Cast: Harrison Ford, Kevin Hart, Eric Stonestreet, Garth Jennings, Jenny Slate, Tiffany Haddish, Nick Kroll, Patton Oswalt, Hannibal Buress, Dana Carvey, Ellie Kemper, Pete Holmes, Bobby Moynihan
Directors: Chris Renaud, Jonathan Del Val
Genre: Adventure, Animation
Synopsis: Illumination's tenth animated feature, The Secret Life of Pets 2, is the highly anticipated sequel to the 2016 comedic blockbuster that had the biggest opening weekend ever for an original film, animated or otherwise.
Packed with Illumination's signature irreverence and subversive humor, this new chapter explores the emotional lives of our pets, the deep bond between them and the families that love them, and answers the question that has long intrigued every pet owner: What are your pets really doing when you're not at home?
Terrier Max (Patton Oswalt) is coping with some major life changes. His owner (Ellie Kemper) is now married and has a toddler, Liam. Max is so worried about protecting the boy that he develops a nervous tic. On a family trip to a farm, Max and mutt Duke (Eric Stonestreet) encounter canine-intolerant cows, hostile foxes and a terrifying turkey, all of which only elevates Max's anxiety. Luckily, Max gets some guidance from veteran farm dog Rooster (Harrison Ford, making his animated-film debut), who pushes Max to ditch his neuroses, find his inner alpha, and give Liam a little more freedom.
Meanwhile, while her owner is away, plucky Pomeranian Gidget (Jenny Slate) tries to rescue Max's favorite toy from a cat-packed apartment with a little help from her feline friend, Chloe (Lake Bell), who has discovered the joys of catnip.
And crazy-but-cute bunny Snowball (Kevin Hart) gets delusions of grandeur that he's an actual superhero after his owner Molly starts dressing him in superhero pajamas. But when Daisy (Tiffany Haddish), a fearless Shih Tzu, shows up to ask for Snowball's help on a dangerous mission, he'll have to summon the courage to become the hero he's only been pretending to be.
Can Max, Snowball, Gidget and the rest of the gang find the inner courage to face their biggest fears?
The Secret Life of Pets 2
Release Date: June 20th, 2019
As with the first Pets film in 2016, Pets 2 features some of the most extraordinary comedic talents alive today. The actors are encouraged to ad lib during their recording sessions, and to contribute their own ideas, but it falls to returning director Chris Renaud and returning screenwriter Brian Lynch to harness and shape all that creative energy and make sure that it enhances the film. "In addition to the comedic actors coming up with ad libs, Brian, our writer, always throws out great ideas to me while we are in the session," Renaud says. "It's sort of my job to navigate all of this input in an attempt to get the best material, thinking on my feet about what works and what doesn't. Sometimes, what plays funny in the recording booth doesn't land in the movie. Either it's too long or we don't have the actor's facial expressions and body language to support the joke. That said, there are definitely a few ad libs that become our favorite lines in the movie!"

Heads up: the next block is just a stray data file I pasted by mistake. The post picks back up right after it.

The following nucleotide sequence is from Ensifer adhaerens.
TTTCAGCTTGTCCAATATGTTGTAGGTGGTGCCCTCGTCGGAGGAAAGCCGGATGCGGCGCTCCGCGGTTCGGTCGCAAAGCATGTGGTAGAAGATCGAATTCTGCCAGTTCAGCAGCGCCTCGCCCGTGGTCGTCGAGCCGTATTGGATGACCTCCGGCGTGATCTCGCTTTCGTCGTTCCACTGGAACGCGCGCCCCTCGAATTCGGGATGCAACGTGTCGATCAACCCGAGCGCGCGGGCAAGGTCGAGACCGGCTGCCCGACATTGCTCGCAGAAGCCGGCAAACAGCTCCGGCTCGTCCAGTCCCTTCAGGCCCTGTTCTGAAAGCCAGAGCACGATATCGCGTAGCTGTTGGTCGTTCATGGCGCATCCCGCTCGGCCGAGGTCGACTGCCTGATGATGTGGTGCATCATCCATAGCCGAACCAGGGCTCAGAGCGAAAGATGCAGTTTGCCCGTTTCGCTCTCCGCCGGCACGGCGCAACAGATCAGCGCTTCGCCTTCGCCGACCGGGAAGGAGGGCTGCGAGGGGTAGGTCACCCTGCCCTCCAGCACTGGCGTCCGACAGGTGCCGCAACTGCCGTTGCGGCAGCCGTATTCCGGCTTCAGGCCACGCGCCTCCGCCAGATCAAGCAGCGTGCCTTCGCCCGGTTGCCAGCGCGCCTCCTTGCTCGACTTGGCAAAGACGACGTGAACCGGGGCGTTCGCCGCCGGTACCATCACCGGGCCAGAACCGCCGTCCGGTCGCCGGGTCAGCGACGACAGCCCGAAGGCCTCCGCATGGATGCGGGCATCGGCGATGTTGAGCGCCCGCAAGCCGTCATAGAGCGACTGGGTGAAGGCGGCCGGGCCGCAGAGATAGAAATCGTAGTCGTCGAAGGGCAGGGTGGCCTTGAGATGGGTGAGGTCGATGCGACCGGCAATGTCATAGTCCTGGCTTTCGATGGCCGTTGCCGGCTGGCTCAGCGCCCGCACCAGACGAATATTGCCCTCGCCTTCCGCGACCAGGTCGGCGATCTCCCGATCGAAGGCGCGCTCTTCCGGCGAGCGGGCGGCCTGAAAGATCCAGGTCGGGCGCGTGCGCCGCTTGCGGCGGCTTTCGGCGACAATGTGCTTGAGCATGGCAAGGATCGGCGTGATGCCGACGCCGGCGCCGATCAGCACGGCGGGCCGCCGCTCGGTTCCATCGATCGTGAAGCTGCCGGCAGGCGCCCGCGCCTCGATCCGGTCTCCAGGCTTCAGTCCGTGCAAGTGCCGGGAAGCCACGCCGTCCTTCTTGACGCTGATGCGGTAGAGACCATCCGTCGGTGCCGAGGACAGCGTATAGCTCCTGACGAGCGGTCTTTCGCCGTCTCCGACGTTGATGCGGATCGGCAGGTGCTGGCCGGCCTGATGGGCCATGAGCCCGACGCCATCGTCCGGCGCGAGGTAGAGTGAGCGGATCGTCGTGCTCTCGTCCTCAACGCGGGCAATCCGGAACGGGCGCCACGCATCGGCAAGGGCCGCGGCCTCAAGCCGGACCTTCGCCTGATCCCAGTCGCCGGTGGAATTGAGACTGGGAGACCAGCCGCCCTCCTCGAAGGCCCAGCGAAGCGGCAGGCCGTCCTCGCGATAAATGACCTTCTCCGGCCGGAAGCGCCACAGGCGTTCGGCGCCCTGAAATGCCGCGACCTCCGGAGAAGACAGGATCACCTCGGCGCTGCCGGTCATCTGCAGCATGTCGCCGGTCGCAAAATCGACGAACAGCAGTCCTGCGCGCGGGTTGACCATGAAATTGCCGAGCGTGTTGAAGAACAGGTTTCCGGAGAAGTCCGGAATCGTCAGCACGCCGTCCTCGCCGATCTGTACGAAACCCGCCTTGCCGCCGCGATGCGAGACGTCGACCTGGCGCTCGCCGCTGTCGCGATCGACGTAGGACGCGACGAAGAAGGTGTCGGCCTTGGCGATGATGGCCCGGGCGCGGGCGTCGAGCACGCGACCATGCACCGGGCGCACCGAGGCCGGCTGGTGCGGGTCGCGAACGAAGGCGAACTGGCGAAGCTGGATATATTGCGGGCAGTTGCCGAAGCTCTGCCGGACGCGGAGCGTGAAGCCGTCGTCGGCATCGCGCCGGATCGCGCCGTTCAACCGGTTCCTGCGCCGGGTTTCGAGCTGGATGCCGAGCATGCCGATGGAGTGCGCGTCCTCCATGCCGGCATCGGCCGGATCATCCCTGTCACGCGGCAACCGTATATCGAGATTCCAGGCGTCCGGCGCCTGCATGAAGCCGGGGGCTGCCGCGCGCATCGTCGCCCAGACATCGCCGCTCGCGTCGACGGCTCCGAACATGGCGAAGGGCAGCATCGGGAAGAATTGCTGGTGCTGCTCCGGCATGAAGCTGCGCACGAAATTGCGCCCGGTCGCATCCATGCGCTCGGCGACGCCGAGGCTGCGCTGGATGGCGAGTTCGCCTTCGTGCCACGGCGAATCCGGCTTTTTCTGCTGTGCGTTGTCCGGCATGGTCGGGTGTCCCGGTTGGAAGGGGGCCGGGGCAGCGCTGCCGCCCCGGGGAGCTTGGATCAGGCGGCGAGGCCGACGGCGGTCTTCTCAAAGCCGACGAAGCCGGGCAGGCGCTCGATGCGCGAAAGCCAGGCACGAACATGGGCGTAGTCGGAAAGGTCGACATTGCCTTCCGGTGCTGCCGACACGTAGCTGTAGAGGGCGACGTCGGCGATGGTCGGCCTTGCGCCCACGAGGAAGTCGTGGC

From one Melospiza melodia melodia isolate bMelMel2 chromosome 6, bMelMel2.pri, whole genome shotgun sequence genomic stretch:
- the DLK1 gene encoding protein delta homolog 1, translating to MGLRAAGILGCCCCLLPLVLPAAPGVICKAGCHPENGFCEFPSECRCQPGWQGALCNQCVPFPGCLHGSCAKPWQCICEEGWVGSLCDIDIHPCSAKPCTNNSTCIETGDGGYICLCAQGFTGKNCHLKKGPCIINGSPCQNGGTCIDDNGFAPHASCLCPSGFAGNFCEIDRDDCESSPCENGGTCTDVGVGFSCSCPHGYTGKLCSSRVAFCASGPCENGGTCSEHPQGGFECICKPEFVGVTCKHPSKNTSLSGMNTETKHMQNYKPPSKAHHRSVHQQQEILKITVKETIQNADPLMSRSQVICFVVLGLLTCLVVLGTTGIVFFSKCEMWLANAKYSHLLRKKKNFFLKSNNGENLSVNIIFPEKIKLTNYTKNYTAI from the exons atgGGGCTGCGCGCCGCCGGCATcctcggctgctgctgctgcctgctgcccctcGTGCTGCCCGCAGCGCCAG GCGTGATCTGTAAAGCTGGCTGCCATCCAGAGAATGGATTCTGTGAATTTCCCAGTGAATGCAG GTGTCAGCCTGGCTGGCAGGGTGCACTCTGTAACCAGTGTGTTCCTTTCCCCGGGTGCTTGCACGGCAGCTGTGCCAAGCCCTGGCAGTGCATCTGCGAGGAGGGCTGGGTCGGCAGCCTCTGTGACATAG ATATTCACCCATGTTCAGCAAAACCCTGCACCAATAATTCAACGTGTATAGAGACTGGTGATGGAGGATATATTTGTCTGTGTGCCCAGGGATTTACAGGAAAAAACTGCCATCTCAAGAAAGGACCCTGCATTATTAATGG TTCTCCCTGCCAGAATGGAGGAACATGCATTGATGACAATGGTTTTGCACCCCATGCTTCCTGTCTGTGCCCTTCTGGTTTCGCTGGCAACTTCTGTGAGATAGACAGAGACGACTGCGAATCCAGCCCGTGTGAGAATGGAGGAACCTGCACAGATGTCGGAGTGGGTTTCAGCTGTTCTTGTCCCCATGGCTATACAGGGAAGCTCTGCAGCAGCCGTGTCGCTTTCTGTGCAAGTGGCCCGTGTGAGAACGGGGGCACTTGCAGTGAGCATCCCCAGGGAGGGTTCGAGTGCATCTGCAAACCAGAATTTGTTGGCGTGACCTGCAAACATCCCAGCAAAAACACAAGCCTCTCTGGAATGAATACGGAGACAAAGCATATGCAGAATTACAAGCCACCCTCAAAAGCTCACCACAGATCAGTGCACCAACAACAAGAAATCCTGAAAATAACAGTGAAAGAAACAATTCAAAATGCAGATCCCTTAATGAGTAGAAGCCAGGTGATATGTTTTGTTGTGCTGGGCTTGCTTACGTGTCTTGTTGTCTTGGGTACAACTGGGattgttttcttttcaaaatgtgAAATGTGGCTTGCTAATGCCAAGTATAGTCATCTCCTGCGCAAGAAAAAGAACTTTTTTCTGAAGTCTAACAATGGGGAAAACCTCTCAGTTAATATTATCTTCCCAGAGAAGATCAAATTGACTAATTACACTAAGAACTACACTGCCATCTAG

Pets 2 finds all our favorite characters, and a few new ones, facing new challenges that will test their courage, determination and their ability to trust themselves, no matter what life may throw at them. Snowball
At the end of Pets, crazy-but-cute bunny Snowball walked away from his life as an underground warrior for abandoned pets when he was adopted by a little girl named Molly. Now happily domesticated, Snowball, played again by Kevin Hart, spends his days in adorable outfits that Molly dresses him in. Snowball's favorite costume is a pair of superhero pajamas. He dubs himself Captain Snowball and begins to believe his own hype, even though he's never actually rescued anyone or done anything particularly heroic.
"Being a superhero means everything to Snowball," Kevin Hart says. "His biggest challenge is realising that his belief that he's a superhero doesn't match up with the physical reality of being one. But he's got an ability to make even his mistakes look intentional. When he gets oohs and aahs for accidentally achieving something, like landing on the back of truck only because his cape got caught on a clothesline, he believes he did it on purpose. it just reinforces his idea of himself."
Snowball's idea of himself is challenged, however, when a fearless Shih Tzu named Daisy (Tiffany Haddish), having heard the legend of Captain Snowball, shows up in his apartment to recruit him for a dangerous mission: to rescue a white tiger cub from a cruel circus owner named Sergei (Nick Kroll). Faced with the prospect of real danger, Snowball panics (just a little) and tries to avoid the mission. Once he gives in, though, he quickly discovers that Daisy is one brave little dog, and he's going to have to seriously up his game.
"Snowball doesn't have a big group around him to make him feel like the head honcho, like he did in the first film," Hart says. "He's forced to realize that sometimes other people have better ideas than he does, and he has to follow rather than lead. That's humbling, and it's part of his growth in this movie. It's also really funny. To see someone like Snowball realise that the world outside doesn't match the one inside his head, that everything isn't the way he wants it to be, that's funny to me."
Snowball had been the breakout star of the first Pets, so the filmmakers were eager to provide Snowball with new challenges, and Hart with new comedic opportunities. "It was clear that audiences loved Snowball after the first film, so it was easy to put him front and center again," Renaud says. "Kevin had a specific spin on his character and added certain things to make Snowball his own. Snowball is bigger than life. Once he puts on the superhero costume, he's really bigger than life. There's a naïve, childlike sensibility about Snowball that audiences fell in love with."